VMware's cloud quandary: Integration

As VMware extends the capabilities of vCloud Director and Cloud Foundry, we can only wonder how vFabric fits into the company's cloud strategy.

VMware is ripping a page out of EMC's playbook as it gobbles up companies like Pac-Man on speed.

The problem is these little "tuck-in acquisitions" (note: EMC lingo deliberate) like Zimbra, SlideRocket, Mozy and Socialcast will never be integrated and only distract from all the real integration blocking-and-tackling that VMware has on its plate at the Infrastructure and Platform as a Service layers of the stack.

Next week, VMware is expected to announce an update to vFabric. And it's about time, as the company has some seriously unfinished business with this product from an integration standpoint.

Launched at VMworld a year ago, vFabric is middleware that combines the development technologies of SpringSource with the deployment technologies (load balancing, performance management etc) of VMware. The idea is to let applications make better use of the underlying virtual infrastructure.

That sounds good on paper, but today vFabric is basically the SpringSource stuff (tc Server, Gemfire, RabbitMQ, etc.) available as virtual machines. Fewer boxes! Now don't all jump up and down at once! There's no integration between vFabric and vCloud Director, VMware's Infrastructure as a Service that controls and manages all the underlying infrastructure.

How do vFabric and Cloud Foundry fit?
Moving up the stack, VMware launched Cloud Foundry, a Platform as a Service (PaaS) that is both a hosted offering and will soon be available as "Micro Clouds," a private cloud development stack.

Right now, Cloud Foundry is an actual cloud service; vFabric is not. And VMware really needs to clarify where vFabric stands alongside Cloud Foundry.

Does vFabric supplement Cloud Foundry, or is it a competitor? Will we see parts of the vFabric stack on CloudFoundry.com, such as RabbitMQ as a message broker? Or will the auto-scaling of Cloud Foundry be incorporated into vFabric to make this a cloud service?

VMware cloud integration
Figure 1: How will VMware mix its cloud offerings? (Click to enlarge)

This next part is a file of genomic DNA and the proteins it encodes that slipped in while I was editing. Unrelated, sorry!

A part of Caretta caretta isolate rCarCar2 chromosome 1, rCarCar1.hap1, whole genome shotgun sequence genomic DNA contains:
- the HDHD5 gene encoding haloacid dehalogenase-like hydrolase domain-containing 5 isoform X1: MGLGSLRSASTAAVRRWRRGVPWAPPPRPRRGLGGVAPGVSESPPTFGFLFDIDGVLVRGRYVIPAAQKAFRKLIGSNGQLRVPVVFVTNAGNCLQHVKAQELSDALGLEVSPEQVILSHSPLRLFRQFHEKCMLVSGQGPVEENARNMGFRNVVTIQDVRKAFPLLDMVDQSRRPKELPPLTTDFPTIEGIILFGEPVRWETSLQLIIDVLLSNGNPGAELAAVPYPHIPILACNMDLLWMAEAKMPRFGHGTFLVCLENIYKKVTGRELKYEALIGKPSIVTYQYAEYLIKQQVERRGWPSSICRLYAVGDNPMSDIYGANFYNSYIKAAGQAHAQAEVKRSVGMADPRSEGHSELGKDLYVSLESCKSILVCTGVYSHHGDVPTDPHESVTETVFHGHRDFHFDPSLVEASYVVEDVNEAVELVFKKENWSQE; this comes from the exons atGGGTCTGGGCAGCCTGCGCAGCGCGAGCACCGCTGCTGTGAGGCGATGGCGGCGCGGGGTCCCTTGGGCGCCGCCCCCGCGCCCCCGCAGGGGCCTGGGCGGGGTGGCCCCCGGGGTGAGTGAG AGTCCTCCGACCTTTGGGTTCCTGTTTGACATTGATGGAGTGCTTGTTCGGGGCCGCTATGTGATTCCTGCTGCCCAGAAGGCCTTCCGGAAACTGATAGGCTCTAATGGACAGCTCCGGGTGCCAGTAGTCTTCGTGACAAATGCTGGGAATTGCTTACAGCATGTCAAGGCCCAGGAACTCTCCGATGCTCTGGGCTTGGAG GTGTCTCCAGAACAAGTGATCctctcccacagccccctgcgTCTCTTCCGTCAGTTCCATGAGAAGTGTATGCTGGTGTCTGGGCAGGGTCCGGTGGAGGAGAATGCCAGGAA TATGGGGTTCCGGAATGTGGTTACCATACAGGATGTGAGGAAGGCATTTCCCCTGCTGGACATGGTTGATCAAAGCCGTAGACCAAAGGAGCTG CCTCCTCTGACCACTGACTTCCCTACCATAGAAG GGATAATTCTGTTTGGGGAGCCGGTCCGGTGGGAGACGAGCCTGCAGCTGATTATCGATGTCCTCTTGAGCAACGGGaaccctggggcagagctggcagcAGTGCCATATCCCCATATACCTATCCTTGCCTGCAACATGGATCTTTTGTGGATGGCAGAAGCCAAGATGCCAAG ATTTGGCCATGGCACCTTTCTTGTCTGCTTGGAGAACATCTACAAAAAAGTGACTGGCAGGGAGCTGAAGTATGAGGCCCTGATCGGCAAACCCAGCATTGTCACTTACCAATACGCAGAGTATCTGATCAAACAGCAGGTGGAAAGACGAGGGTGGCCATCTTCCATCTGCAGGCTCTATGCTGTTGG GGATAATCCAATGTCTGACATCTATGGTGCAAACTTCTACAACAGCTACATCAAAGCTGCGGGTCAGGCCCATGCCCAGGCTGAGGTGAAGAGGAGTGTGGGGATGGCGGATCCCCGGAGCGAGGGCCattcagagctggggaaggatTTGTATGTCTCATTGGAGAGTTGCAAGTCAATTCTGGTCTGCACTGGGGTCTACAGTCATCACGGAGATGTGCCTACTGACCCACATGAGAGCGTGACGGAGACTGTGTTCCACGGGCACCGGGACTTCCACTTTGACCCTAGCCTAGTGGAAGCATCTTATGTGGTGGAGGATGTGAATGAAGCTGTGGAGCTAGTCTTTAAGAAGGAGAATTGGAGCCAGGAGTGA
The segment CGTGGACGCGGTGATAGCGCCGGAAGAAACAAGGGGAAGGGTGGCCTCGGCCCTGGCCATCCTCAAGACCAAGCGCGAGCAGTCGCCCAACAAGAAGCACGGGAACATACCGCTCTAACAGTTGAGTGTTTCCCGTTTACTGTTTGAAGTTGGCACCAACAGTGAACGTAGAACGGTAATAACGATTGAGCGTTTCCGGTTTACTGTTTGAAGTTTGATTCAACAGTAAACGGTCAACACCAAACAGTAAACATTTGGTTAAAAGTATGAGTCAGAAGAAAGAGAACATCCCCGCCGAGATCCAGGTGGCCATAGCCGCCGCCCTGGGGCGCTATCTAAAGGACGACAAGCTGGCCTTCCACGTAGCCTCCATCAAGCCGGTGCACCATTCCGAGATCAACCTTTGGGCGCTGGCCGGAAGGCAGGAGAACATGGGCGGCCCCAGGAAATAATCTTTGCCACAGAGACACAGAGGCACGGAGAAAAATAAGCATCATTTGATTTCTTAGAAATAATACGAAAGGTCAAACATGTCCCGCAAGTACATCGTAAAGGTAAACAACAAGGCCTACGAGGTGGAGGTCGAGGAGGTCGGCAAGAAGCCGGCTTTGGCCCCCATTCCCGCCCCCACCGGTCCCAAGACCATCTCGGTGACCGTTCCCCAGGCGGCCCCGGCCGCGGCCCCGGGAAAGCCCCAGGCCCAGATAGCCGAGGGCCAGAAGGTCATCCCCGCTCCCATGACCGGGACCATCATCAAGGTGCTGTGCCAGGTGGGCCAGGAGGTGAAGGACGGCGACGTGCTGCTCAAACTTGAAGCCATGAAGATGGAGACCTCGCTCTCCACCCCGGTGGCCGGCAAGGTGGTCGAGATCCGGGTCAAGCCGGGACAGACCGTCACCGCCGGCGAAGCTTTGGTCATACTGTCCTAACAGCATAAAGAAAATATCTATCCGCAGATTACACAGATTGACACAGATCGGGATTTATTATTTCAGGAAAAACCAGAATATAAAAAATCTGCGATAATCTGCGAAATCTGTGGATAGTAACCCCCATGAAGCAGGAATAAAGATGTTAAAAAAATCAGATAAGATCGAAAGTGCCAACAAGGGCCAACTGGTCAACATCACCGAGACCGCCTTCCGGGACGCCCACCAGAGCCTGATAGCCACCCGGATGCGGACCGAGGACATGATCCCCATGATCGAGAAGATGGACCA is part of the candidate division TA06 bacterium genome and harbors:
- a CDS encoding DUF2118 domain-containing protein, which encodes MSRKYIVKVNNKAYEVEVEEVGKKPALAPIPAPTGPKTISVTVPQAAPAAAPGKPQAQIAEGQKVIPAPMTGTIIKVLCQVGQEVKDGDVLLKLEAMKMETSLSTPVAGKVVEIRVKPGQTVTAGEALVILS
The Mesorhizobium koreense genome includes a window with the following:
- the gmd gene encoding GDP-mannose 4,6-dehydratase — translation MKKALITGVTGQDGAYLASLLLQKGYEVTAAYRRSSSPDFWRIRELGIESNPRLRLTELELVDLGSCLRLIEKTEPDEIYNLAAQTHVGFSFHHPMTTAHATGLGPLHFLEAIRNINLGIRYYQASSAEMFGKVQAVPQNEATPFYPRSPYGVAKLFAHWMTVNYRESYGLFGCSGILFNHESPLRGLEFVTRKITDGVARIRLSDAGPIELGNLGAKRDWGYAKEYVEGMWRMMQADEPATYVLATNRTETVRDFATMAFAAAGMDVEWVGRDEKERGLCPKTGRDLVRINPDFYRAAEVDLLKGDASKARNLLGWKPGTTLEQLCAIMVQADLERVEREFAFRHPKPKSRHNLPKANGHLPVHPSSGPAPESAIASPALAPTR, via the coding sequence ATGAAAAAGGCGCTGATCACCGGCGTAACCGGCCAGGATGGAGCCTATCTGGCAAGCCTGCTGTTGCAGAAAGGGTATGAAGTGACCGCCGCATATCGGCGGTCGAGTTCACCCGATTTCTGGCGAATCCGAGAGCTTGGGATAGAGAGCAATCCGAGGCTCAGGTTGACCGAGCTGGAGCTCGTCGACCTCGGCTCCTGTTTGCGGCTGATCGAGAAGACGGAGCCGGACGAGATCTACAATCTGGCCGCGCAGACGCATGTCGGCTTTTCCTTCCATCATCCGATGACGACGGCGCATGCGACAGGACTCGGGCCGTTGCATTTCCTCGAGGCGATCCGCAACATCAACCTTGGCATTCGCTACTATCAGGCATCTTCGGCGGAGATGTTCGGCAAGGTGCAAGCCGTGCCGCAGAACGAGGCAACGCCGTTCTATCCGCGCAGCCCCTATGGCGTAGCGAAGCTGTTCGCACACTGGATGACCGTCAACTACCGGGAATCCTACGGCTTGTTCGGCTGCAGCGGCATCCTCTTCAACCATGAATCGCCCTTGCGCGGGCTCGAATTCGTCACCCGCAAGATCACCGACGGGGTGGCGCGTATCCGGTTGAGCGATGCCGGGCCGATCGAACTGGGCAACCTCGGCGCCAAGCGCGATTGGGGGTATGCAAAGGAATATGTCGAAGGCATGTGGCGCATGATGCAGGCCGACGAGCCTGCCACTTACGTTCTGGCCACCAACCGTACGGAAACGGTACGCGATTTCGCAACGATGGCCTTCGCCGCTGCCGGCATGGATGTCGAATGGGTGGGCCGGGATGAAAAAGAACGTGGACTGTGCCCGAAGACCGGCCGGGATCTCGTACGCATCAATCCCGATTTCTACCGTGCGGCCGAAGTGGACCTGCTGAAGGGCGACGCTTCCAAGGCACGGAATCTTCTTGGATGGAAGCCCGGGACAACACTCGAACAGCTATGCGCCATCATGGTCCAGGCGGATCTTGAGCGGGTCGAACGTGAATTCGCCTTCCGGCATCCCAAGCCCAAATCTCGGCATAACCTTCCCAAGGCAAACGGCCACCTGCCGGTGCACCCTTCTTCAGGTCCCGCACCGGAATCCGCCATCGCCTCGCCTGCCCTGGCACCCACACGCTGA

Separately, VMware is working with Google (on App Engine for Business) and Salesforce.com (on VMforce) to combine the Spring framework with other public PaaS offerings. But since VMware launched its own PaaS, does it really care about these competing PaaS services?

There's been no word on that front since VMworld a year ago, but inquiring minds want to know exactly what VMware has in mind in this space.

Jo Maitland is the Senior Executive Editor of SearchCloudComputing.com. Contact her at jmaitland@techtarget.com.

Dig Deeper on Private cloud providers

PRO+

Content

Find more PRO+ content and other member only offers, here.

Join the conversation

1 comment

Send me notifications when other members comment.

By submitting you agree to receive email from TechTarget and its partners. If you reside outside of the United States, you consent to having your personal data transferred to and processed in the United States. Privacy

Please create a username to comment.

Good question, "VMware really needs to clarify where vFabric stands alongside Cloud Foundry." VMWare has a messaging problem that prevents combining Cloud Foundry and vFabric in a simple manner. VMWare promotes Cloud Foundry as a free open PaaS with extensive ecosystem partners. In contrast, vFabric is a commercial offering that creates lock-in at the application platform service level. Both Cloud Foundry (the PaaS framework) and vFabric (application platform services) are required to build complex applications. WSO2 Stratos offers both a PaaS framework and twelve application servies (i.e. web application hosting services, storage service, ESB service, governance registry service, business process service, business rules service, business activity monitoring service, API manager services) in a complete PaaS offering. The offering integrates PaaS frameworks and application platform services in a composable and cohesive manner. In WSO2 Stratos 2.0, a cartridge architecture provides open support for additional languages and application servers.
Cancel

-ADS BY GOOGLE

SearchServerVirtualization

SearchVMware

SearchVirtualDesktop

SearchAWS

SearchDataCenter

SearchWindowsServer

SearchSOA

SearchCRM

Close